This Just In: Upgrades and Downgrades

At The Motley Fool, we poke plenty of fun at Wall Street analysts and their endless cycle of upgrades, downgrades, and "initiating coverage at neutral." So you might think we'd be the last people to give virtual ink to such "news." And we would be -- if that were all we were doing.

But in "This Just In," we don't simply tell you what the analysts said. We'll also show you whether they know what they're talking about. To help, we've enlisted Motley Fool CAPS, our tool for rating stocks and analysts alike. With CAPS, we'll be tracking the long-term performance of Wall Street's best and brightest -- and worst and sorriest, too.

And speaking of the best ...
I usually speak of "the best" in a general, forgiving sense -- the same sense, I suspect, that convinces the Wall Street bankers that they are indeed better stock pickers than the rest of us (despite all evidence to the contrary). Every once in a while, however, one of the firms that truly deserves the title "Wall Street's Best" comes along and publishes a stock recommendation. That happened again this morning, when Credit Suisse upgraded the stock of toymaker Mattel (NYSE: MAT  ) from "neutral" to "outperform."

Since China-made toys began arriving on our shores encrusted in a tasty lead coating, Mattel's stock price has been crushed like a bicycle carelessly left in the driveway. The ongoing scandal has similarly tainted the stocks of toymakers like RC2 (Nasdaq: RCRC  ) and toy sellers such as Target (NYSE: TGT  ) . But according to Credit Suisse, this gives long-term investors a buying opportunity. While acknowledging that toy recalls cost Mattel big money -- $40 million in Q3 alone -- the banker focuses instead on Mattel's "stable to improving margins ... and prodigious amounts of free cash flow." Credit Suisse believes Mattel will bounce back, giving investors the chance to turn lead into gold.

And how good of a record does Credit Suisse have in this field of equity alchemy? To find out ...

Let's go to the tape
We've been tracking this banker for more than a year now, and as I mentioned above, its record is darn good. Credit Suisse gets 58% of its predictions right, and boasts a CAPS rating of 97.53. It's earned this rank partly through toy-related picks such as:

Company

Credit Suisse Said:

CAPS Says:

Credit Suisse's Pick Beating S&P by:

GameStop (NYSE: GME  )

Outperform

*****

42 points

Disney (NYSE: DIS  )

Outperform

****

1 point

On the flip side, I don't see a lot of mistakes in the entertainment sphere on the banker's scorecard. It's made its biggest blunders farther afield, in newspapers and credit cards, for example:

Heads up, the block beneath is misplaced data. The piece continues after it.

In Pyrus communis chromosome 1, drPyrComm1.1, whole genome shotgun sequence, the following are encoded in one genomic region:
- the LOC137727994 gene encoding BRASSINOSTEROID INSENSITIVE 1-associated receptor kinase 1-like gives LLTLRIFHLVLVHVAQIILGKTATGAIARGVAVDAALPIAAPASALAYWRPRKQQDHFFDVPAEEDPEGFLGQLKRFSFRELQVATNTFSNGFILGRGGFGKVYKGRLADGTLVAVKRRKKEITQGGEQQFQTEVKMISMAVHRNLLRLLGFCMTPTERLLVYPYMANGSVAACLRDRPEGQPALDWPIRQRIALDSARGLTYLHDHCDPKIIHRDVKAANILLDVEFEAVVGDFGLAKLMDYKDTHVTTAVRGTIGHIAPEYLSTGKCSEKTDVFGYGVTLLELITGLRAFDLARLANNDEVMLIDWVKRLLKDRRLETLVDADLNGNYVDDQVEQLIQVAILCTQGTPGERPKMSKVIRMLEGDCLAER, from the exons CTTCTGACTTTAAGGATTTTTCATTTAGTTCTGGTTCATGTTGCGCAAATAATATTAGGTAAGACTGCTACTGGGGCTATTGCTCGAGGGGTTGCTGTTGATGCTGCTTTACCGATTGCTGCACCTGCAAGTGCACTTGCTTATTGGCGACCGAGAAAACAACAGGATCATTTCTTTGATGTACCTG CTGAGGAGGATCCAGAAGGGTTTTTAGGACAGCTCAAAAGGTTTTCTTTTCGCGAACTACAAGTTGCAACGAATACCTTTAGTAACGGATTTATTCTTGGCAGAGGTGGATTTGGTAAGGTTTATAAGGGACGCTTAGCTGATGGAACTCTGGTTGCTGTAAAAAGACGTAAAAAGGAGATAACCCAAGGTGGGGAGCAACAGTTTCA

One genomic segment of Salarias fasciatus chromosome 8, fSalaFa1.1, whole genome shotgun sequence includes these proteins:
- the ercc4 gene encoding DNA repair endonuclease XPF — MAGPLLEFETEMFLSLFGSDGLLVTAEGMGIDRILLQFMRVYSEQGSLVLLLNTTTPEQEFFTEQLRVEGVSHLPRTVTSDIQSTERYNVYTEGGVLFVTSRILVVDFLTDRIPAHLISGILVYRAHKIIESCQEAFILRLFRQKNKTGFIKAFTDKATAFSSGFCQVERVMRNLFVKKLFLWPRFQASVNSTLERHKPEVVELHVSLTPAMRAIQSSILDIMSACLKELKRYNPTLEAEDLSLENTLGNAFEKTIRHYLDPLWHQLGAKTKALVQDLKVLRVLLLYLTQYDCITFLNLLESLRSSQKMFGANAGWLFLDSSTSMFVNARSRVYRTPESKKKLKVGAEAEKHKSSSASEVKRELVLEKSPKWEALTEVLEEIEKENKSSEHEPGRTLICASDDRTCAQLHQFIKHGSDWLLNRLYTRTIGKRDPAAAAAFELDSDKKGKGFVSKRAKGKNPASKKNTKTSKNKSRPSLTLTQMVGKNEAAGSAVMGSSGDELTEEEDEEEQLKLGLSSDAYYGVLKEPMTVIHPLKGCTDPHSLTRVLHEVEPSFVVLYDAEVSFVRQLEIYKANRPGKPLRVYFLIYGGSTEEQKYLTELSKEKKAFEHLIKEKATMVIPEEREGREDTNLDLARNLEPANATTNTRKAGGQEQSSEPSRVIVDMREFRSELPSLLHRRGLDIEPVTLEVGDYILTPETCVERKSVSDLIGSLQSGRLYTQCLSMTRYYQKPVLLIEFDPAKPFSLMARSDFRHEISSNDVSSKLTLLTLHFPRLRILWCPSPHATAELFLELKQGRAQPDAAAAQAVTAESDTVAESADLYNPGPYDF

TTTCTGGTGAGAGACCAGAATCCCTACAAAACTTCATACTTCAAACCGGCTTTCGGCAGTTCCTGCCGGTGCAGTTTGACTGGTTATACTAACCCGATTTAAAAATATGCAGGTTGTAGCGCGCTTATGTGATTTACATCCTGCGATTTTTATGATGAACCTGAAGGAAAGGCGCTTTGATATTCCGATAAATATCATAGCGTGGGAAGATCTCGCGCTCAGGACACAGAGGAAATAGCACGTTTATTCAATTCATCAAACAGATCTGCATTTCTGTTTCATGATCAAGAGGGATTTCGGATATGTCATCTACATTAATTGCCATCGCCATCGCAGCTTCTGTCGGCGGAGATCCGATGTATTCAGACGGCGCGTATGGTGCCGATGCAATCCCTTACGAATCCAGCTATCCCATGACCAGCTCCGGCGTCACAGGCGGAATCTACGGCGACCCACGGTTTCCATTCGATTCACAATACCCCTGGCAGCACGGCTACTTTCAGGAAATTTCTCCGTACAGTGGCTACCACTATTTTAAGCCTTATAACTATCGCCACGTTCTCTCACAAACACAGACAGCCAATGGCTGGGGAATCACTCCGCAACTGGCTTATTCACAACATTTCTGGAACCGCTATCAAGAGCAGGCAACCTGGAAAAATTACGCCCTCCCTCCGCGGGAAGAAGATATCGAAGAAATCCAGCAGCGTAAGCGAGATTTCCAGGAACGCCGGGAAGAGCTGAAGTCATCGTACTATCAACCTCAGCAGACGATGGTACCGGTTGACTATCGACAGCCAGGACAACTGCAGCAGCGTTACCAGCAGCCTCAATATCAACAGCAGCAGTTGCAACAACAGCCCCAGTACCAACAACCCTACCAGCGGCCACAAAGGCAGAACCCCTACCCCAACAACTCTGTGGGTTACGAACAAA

Company

Credit Suisse Said:

CAPS Says:

Credit Suisse's Pick Beating S&P by:

McClatchy (NYSE: MNI  )

Outperform

*

71 points

Capital One (NYSE: COF  )

Outperform

**

25 points

Foolish takeaway
Its record aside, though, what do I think of Credit Suisse's prediction that Mattel will outperform? Actually, I'm not optimistic. I think Credit Suisse is giving Mattel a bit too much credit when it argues that the stock's a buy based on "prodigious amounts of free cash flow." It must have flown right past me, because I don't see it.

As I run the numbers, Mattel looks overpriced on the surface, with a P/E ratio of 15 and 9% predicted growth yielding an unattractive 1.7 PEG. Meanwhile, the firm generates less free cash flow (about $500 million over the past four quarters) than reported net income, giving Mattel a higher price-to-free cash flow ratio than its P/E ratio. The stock may be priced cheaper today than it was when we dumped it from the Motley Fool Inside Value portfolio back in December, but I think it's still overpriced.

And why did we cut bait on Mattel last year? Take a free trial to Motley Fool Inside Value to read our sell recommendation and find out.


Read/Post Comments (0) | Recommend This Article (5)

Comments from our Foolish Readers

Help us keep this a respectfully Foolish area! This is a place for our readers to discuss, debate, and learn more about the Foolish investing topic you read about above. Help us keep it clean and safe. If you believe a comment is abusive or otherwise violates our Fool's Rules, please report it via the Report this Comment Report this Comment icon found on every comment.

Be the first one to comment on this article.

Sponsored Links

Leaked: Apple's Next Smart Device
(Warning, it may shock you)
The secret is out... experts are predicting 458 million of these types of devices will be sold per year. 1 hyper-growth company stands to rake in maximum profit - and it's NOT Apple. Show me Apple's new smart gizmo!

DocumentId: 538767, ~/Articles/ArticleHandler.aspx, 12/22/2014 1:35:50 AM

Report This Comment

Use this area to report a comment that you believe is in violation of the community guidelines. Our team will review the entry and take any appropriate action.

Sending report...


Advertisement